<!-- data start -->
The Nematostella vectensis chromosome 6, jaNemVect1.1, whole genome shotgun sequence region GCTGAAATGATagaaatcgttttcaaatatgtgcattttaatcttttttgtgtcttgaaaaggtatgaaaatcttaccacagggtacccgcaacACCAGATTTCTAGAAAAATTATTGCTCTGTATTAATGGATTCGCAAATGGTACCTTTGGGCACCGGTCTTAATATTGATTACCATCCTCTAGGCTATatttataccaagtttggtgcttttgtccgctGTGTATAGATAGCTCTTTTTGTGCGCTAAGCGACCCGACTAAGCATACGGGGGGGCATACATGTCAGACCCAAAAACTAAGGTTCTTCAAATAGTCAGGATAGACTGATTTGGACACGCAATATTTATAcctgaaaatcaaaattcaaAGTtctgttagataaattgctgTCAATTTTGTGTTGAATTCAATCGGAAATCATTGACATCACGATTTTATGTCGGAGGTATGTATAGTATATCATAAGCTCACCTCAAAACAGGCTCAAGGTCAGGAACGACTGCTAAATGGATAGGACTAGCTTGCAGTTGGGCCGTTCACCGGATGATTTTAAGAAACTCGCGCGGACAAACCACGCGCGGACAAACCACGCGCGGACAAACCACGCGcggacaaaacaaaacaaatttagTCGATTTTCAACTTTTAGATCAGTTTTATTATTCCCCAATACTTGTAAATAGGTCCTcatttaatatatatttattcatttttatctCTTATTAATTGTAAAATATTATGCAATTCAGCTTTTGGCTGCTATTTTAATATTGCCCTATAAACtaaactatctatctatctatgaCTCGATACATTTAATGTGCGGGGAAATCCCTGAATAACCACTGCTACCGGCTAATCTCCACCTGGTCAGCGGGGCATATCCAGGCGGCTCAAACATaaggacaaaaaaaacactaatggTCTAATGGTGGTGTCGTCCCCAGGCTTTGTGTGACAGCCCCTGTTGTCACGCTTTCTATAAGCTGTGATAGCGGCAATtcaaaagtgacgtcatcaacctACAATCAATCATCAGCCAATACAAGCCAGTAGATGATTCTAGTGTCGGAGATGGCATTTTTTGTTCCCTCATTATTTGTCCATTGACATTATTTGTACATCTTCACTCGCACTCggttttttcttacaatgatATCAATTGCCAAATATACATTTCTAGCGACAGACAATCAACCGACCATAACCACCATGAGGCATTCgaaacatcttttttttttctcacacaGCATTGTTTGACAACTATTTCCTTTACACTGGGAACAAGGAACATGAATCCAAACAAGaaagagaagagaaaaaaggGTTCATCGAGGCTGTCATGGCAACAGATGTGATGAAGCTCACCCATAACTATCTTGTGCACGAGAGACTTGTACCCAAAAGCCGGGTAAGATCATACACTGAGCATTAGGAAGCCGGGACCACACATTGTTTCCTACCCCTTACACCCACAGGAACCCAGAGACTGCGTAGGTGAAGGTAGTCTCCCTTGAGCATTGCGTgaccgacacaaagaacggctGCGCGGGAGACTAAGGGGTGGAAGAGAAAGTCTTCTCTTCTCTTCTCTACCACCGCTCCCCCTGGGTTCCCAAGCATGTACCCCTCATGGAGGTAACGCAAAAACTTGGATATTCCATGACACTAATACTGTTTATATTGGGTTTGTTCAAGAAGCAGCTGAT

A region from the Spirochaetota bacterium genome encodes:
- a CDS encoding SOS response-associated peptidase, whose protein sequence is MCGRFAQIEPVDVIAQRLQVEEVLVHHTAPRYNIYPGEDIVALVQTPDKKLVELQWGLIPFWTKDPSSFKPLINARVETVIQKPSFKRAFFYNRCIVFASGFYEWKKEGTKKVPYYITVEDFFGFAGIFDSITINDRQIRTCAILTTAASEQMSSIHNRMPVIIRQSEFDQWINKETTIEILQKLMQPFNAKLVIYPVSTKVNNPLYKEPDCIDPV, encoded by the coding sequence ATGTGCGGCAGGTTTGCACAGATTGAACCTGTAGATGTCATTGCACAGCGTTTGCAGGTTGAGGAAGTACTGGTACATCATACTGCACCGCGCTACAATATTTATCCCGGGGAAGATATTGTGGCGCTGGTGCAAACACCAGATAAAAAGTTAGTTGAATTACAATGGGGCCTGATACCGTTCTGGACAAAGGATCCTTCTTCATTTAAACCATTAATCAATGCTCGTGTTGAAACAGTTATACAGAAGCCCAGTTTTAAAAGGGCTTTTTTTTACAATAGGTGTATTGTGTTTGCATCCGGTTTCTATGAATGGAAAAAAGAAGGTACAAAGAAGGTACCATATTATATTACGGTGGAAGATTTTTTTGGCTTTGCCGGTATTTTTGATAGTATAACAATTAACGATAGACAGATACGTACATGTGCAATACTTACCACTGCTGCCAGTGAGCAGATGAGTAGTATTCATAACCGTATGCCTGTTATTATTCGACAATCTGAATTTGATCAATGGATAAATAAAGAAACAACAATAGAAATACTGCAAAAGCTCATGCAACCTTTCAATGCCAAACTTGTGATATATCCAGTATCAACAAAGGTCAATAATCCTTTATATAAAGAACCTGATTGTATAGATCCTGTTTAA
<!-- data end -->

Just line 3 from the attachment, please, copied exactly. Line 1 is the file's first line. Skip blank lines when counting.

- a CDS encoding SOS response-associated peptidase, whose protein sequence is MCGRFAQIEPVDVIAQRLQVEEVLVHHTAPRYNIYPGEDIVALVQTPDKKLVELQWGLIPFWTKDPSSFKPLINARVETVIQKPSFKRAFFYNRCIVFASGFYEWKKEGTKKVPYYITVEDFFGFAGIFDSITINDRQIRTCAILTTAASEQMSSIHNRMPVIIRQSEFDQWINKETTIEILQKLMQPFNAKLVIYPVSTKVNNPLYKEPDCIDPV, encoded by the coding sequence ATGTGCGGCAGGTTTGCACAGATTGAACCTGTAGATGTCATTGCACAGCGTTTGCAGGTTGAGGAAGTACTGGTACATCATACTGCACCGCGCTACAATATTTATCCCGGGGAAGATATTGTGGCGCTGGTGCAAACACCAGATAAAAAGTTAGTTGAATTACAATGGGGCCTGATACCGTTCTGGACAAAGGATCCTTCTTCATTTAAACCATTAATCAATGCTCGTGTTGAAACAGTTATACAGAAGCCCAGTTTTAAAAGGGCTTTTTTTTACAATAGGTGTATTGTGTTTGCATCCGGTTTCTATGAATGGAAAAAAGAAGGTACAAAGAAGGTACCATATTATATTACGGTGGAAGATTTTTTTGGCTTTGCCGGTATTTTTGATAGTATAACAATTAACGATAGACAGATACGTACATGTGCAATACTTACCACTGCTGCCAGTGAGCAGATGAGTAGTATTCATAACCGTATGCCTGTTATTATTCGACAATCTGAATTTGATCAATGGATAAATAAAGAAACAACAATAGAAATACTGCAAAAGCTCATGCAACCTTTCAATGCCAAACTTGTGATATATCCAGTATCAACAAAGGTCAATAATCCTTTATATAAAGAACCTGATTGTATAGATCCTGTTTAA